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The Network as a Security Sensor and Enforcer

The Digital Economy and the Internet of Everything means everything is now connected. Digitization is fundamentally transforming how we conduct business. It creates new opportunities to develop services and engage with employees, partners, and customers. It’s important to understand that digitization is also an opportunity for the hacking community, presenting new services, information, data, devices, and network traffic as attack targets. To take full advantage of the digitization opportunity, security must be everywhere, embedded into and across the extended network – from the data center to the mobile endpoints and onto the factory floor.

Today, Cisco is announcing enhanced and embedded security solutions across the extended network and into the intelligent network infrastructure. These solutions extend security capabilities to more control points than ever before with Cisco FirePOWER, Cisco Cloud Web Security or Cisco Advanced Malware Protection. This is highlighted in Scott Harrell’s blog. We are also transforming the Cisco network into two roles: as a sensor and as an enforcer of security.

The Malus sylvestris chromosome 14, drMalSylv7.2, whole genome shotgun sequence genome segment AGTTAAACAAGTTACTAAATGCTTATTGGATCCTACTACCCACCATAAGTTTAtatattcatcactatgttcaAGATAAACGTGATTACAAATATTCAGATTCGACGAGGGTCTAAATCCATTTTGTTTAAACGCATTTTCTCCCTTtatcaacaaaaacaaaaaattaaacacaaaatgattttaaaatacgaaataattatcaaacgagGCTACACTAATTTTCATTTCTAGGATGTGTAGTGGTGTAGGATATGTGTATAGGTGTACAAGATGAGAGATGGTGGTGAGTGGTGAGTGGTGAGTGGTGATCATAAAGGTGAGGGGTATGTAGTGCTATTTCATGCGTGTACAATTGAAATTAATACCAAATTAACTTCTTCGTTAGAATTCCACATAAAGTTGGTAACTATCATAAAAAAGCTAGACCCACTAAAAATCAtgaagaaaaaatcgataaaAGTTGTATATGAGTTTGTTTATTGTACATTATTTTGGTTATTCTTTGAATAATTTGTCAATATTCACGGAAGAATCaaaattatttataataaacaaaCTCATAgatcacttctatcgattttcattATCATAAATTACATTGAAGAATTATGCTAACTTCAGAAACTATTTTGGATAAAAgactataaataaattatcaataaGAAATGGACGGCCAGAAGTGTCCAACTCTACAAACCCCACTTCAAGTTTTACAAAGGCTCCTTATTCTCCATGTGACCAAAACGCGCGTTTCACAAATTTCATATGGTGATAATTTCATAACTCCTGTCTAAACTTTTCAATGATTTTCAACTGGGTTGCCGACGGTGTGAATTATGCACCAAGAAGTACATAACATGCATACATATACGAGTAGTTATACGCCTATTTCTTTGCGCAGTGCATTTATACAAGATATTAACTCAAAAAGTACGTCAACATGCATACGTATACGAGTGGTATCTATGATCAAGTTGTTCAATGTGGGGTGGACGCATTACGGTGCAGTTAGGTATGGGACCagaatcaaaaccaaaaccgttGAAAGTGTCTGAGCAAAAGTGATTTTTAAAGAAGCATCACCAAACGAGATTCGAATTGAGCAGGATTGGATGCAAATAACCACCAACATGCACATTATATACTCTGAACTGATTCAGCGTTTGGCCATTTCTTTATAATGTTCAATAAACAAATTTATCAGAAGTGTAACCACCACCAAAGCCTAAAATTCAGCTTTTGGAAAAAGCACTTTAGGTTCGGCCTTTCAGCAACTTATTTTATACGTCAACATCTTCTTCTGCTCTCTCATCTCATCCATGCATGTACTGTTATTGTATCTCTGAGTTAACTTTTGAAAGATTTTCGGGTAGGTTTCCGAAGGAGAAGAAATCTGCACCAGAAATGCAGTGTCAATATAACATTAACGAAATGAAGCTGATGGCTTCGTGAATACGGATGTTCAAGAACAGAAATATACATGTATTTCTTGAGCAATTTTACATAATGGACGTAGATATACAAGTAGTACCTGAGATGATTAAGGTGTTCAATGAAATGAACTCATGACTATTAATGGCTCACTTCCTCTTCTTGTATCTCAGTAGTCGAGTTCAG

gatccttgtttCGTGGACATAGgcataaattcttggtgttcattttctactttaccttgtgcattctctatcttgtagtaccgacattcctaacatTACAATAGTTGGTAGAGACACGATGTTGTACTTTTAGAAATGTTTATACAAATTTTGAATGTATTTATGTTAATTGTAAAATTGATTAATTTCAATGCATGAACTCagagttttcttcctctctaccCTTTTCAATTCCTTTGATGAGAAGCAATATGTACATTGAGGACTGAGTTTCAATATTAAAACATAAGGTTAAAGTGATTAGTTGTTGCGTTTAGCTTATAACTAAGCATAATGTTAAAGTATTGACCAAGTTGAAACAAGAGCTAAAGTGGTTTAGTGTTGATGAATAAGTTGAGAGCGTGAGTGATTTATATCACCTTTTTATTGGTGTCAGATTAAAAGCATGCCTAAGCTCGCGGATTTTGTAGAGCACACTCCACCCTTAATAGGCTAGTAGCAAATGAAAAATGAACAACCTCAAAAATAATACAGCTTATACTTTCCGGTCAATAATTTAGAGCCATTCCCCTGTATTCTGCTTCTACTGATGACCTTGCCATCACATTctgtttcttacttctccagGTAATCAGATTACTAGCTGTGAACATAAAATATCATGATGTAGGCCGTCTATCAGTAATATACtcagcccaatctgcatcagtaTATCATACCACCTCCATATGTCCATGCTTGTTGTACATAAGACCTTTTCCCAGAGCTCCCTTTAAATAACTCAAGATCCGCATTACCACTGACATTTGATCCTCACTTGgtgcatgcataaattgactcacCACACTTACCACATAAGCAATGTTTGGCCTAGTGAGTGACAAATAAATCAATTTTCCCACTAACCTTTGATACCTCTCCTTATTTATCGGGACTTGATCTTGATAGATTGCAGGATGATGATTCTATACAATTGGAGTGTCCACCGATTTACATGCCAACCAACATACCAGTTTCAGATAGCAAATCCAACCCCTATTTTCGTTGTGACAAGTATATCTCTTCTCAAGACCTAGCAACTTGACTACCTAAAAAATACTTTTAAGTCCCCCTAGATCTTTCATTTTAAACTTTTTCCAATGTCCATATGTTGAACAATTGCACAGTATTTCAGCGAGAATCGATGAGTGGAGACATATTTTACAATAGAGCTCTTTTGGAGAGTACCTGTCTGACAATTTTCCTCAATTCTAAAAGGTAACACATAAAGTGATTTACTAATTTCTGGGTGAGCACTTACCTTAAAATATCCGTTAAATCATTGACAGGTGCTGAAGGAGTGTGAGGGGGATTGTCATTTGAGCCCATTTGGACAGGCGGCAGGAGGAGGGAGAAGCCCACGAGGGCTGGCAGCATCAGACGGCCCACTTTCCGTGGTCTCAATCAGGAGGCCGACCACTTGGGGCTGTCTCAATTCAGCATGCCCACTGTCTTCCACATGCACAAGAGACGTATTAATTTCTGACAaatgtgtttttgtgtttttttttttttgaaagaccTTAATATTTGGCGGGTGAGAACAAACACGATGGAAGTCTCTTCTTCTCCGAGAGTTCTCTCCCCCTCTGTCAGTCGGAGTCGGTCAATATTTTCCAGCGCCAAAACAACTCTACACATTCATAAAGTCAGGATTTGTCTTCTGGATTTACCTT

The role of the Network as a Sensor The network provides broad and deep visibility into network traffic flow patterns and rich threat intelligence information that allows more rapid identification of security threats. Cisco IOS NetFlow is at the heart of the network as a sensor, capturing comprehensive network flow data. You can think of NetFlow as analogous to the detail you get in your monthly cellular phone bill. It tells you who talked to whom, for every device and user, for how long, and what amount of data was transferred – it’s metadata for your network traffic.

Visibility to network traffic through NetFlow is critical for security, as it serves as a valuable tool to identify anomalous traffic on your network. Watching NetFlow, we gain an understanding of the baseline traffic on the network, and can alert on traffic that is out of the ordinary.  The network is generating NetFlow data from across the enterprise network all the way down to the virtual machines in the data center.  This gives us visibility across the entire network, from the furthest branch office down to the east-west traffic in the data center.  Read More »

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10 Smart New Ways to Keep Your Network Up and Running: A Preview of What to See at Cisco Live

CiscoLive! is next week. With more than 23,000 people ciscolivelogo_245x100expected to attend, there’s no event more popular with IT professionals who pride themselves on their networking expertise. As I prepare to travel to San Diego for the occasion, I wanted to share my perspective on how IT organizations can better operate and protect the networks that are the digital backbones of their companies.